August 7, 2009

Industry Heavy-Hitters Swing into Linux Word Processing

As word processors for Linux keep picking up in popularity, household names in the computer industry are getting into the act. Like Sun Microsystems, Novell and IBM Lotus are both offering word processors based on's open source Writer application, but none of these offerings is exactly alike. Meanwhile, Moblin--a Linux-based netbook environment first launched by Intel--is now on the verge of packing more power around word processing and other aspects of office productivity.

Neither Lotus nor Novell are strangers to word processing, of course. But with IBM Lotus Symphony and Novell office suites, the vendors have made their first forays into Linux word processors, a space also occupied by dozens of rivals, ranging from Sun to large numbers of small .orgs. In the same general vein as StarOffice, Sun's commercial edition of, Lotus' and Novell's suites for Linux and other operating systems feature word processing solutions based on's Writer.

If you're interested in OpenOffice, why bother to use a big vendor's rendition when the community edition is so readily available, both over the Web and bundled with netbooks? Well, Novell's version of OpenOffice--available for Linux as part of SuSE Linux and on a standalone basis for Windows--contains features not built into the community edition. In line with Novell's multi-year interoperability deal with Microsoft, many of these capabilities are geared to Microsoft Office compatibility.

IBM Lotus Symphony, on the other hand, offers a user interface (UI) widely regarded as simpler and nicer looking than that of Symphony is also strongly integrated with Notes and other Lotus products, although a standalone edition is also available for all three supported platforms: Linux, Windows, and Mac OS X.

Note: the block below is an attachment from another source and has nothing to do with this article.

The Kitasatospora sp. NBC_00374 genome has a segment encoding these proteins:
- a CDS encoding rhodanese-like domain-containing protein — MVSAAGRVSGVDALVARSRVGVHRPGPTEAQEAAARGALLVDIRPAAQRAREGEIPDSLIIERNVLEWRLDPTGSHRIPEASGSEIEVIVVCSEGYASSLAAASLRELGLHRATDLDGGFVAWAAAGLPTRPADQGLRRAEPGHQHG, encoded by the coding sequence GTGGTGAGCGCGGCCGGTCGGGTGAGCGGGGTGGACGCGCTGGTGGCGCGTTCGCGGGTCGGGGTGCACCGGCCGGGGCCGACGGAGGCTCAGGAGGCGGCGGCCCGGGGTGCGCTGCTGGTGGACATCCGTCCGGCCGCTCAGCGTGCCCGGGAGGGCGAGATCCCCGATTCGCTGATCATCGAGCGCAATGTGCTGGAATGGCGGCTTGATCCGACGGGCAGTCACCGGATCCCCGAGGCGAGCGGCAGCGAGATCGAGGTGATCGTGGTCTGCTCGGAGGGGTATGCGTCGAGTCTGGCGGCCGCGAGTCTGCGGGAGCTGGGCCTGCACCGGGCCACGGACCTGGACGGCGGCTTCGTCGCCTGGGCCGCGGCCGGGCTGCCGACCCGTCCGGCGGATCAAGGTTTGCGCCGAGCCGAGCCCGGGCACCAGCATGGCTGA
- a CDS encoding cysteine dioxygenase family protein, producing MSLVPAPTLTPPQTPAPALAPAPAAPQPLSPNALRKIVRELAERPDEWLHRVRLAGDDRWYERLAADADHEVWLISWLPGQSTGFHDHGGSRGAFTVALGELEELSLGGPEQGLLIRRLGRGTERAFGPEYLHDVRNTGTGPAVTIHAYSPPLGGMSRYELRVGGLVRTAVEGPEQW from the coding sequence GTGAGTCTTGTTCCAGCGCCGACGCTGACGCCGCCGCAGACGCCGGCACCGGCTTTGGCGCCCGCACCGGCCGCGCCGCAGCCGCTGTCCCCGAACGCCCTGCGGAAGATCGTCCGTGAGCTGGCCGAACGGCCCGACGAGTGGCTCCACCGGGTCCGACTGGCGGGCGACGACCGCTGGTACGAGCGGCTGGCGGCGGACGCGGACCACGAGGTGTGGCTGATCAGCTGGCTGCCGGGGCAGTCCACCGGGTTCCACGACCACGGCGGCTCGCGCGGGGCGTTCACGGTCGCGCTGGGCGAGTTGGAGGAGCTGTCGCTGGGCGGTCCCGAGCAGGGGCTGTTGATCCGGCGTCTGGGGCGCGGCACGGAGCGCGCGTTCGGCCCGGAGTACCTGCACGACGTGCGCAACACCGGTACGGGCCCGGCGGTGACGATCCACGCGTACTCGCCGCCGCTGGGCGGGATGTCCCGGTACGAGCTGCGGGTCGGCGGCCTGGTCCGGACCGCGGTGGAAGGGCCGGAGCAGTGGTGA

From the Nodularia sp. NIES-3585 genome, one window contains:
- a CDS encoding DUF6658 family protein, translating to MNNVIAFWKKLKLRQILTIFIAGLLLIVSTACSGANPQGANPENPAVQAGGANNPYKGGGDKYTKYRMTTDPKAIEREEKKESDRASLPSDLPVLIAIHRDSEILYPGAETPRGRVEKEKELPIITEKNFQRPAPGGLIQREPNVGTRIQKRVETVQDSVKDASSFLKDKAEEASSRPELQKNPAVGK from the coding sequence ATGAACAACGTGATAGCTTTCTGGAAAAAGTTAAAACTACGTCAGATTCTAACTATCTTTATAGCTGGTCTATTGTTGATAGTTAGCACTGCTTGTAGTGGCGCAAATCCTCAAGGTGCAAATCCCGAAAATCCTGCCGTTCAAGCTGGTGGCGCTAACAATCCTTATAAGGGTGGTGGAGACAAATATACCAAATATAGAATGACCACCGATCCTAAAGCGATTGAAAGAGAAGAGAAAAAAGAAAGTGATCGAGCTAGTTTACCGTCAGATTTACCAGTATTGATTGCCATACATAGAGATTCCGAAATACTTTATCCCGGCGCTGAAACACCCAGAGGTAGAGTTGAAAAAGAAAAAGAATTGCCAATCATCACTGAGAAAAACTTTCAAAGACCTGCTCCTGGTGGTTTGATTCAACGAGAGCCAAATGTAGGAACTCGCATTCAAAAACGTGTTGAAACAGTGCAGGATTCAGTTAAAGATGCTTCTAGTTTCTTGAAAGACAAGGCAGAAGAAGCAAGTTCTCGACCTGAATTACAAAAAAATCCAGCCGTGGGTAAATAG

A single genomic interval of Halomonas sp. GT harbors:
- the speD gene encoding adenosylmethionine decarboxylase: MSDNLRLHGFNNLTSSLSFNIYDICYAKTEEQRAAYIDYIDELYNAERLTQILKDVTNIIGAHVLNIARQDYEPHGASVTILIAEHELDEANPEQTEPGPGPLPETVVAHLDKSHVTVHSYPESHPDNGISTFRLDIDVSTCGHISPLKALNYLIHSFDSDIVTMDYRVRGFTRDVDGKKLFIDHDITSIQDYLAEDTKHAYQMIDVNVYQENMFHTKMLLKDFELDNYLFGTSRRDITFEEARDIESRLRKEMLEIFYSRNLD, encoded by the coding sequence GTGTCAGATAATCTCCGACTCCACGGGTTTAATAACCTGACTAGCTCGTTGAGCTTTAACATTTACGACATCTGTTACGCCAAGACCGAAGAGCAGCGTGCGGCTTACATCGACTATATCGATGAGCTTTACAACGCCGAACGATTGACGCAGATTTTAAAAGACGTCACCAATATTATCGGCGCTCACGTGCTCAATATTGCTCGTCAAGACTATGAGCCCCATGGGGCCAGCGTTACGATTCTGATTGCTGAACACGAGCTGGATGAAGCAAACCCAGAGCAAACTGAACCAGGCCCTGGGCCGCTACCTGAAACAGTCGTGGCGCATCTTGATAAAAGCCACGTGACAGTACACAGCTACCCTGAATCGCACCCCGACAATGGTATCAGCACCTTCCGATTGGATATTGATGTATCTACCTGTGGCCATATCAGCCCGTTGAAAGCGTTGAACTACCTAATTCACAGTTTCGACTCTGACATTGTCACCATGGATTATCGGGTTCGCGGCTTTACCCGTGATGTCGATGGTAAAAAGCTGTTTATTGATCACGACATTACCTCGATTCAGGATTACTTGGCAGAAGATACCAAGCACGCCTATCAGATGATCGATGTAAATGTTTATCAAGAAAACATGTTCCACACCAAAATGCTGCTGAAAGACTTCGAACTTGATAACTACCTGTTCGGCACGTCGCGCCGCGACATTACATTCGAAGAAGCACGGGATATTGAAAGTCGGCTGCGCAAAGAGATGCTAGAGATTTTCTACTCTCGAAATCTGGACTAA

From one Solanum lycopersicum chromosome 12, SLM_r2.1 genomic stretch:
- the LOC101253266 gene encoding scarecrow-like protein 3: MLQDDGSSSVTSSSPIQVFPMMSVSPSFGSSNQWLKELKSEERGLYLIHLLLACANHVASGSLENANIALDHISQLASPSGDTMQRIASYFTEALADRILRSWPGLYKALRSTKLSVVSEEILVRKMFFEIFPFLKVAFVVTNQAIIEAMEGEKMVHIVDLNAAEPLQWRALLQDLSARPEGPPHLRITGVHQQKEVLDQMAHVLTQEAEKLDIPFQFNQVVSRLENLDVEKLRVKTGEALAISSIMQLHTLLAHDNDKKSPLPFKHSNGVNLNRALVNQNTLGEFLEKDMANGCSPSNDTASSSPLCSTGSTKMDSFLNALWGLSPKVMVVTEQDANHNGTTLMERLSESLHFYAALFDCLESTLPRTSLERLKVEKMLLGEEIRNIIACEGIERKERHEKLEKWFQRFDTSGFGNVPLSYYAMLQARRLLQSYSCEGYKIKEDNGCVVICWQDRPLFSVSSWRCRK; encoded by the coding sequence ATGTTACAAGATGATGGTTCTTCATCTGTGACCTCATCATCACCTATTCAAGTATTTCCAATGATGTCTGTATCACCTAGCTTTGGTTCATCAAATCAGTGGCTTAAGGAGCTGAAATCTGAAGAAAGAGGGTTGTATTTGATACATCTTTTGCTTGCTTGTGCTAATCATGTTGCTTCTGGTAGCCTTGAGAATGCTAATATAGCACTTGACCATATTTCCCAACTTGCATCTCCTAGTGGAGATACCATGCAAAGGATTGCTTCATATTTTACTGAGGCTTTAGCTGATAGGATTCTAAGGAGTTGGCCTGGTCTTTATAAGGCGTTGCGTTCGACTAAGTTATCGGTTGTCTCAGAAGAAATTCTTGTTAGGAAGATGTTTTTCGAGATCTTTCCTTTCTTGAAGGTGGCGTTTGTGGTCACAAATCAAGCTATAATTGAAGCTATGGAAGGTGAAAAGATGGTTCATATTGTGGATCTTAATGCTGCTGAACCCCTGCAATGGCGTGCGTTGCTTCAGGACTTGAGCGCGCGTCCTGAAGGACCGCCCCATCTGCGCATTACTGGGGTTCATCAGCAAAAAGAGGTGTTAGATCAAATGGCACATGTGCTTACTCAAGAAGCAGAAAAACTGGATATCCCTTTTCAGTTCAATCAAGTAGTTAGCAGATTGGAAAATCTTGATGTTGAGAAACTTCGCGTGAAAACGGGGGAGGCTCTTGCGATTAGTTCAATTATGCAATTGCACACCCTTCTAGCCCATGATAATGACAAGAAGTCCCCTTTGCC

For its part, Moblin is not an office suite but an entire software environment, specifically tailored to netbooks and other embedded devices. Over the past few months, both Novell and Phoenix Technologies have issued promising announcements around Moblin. Novell Edition

Runs on Linux and Windows

write11.jpgNovell and Lotus first ventured into word processing software a long time ago, albeit through different avenues. Back in 1994. Novell bought WordPerfect Inc.,and then quickly proceeded to use the acquired company's word processing software as the linchpin for its multiplatform GroupWise software suite. Although most of Novell's WordPerfect products were sold to Corel in 1996, Novell continues to produce GroupWise, a suite that ultimately became focused on collaboration and messaging instead of word processing.

Fast-forwarding ahead to Novell's current release of OpenOffice, Novell's software incorporates the same five applications as the community edition: Writer; the Calc spreadsheet; the Impress presentation package; the Base database; and the Draw graphics package.

But in conjunction with the rollouts of the Windows edition and SLED 11, Novell licensed fonts from AGFA which use the same or similar names to those available in MS Office. These fonts are also geometrically similar to those used in the Microsoft software, a move seen by Novell as enabling very close matches in pagination and page formatting.

Novell has also backported a number of fixes for improved file sharing with MS Office, including full conversion of embedded objects and improved compatibilty with Microsoft Excel spreadsheet functions.

In other points of distinction, the Novell edition supports import of WordPerfect files and scalable vendor graphics. Support for the OOXML files used in MS Office 2007, first introduced in the community edition last October, is also present.

On the Linux side, SLED 11 also incorporates enhancements around Windows interoperability introduced earlier with prior versions of OpenSUSE, including support for the Microsoft .NET API through Mono and initial Silverlight and Microsoft WMA support through Moonlight 1.0. SLED 11 is priced at $120.

The Windows version of Novell's software--which incorporates the office suite only, without the other components of SLED 11--is available free of charge, although if you want support for that, you'll have to pay for it.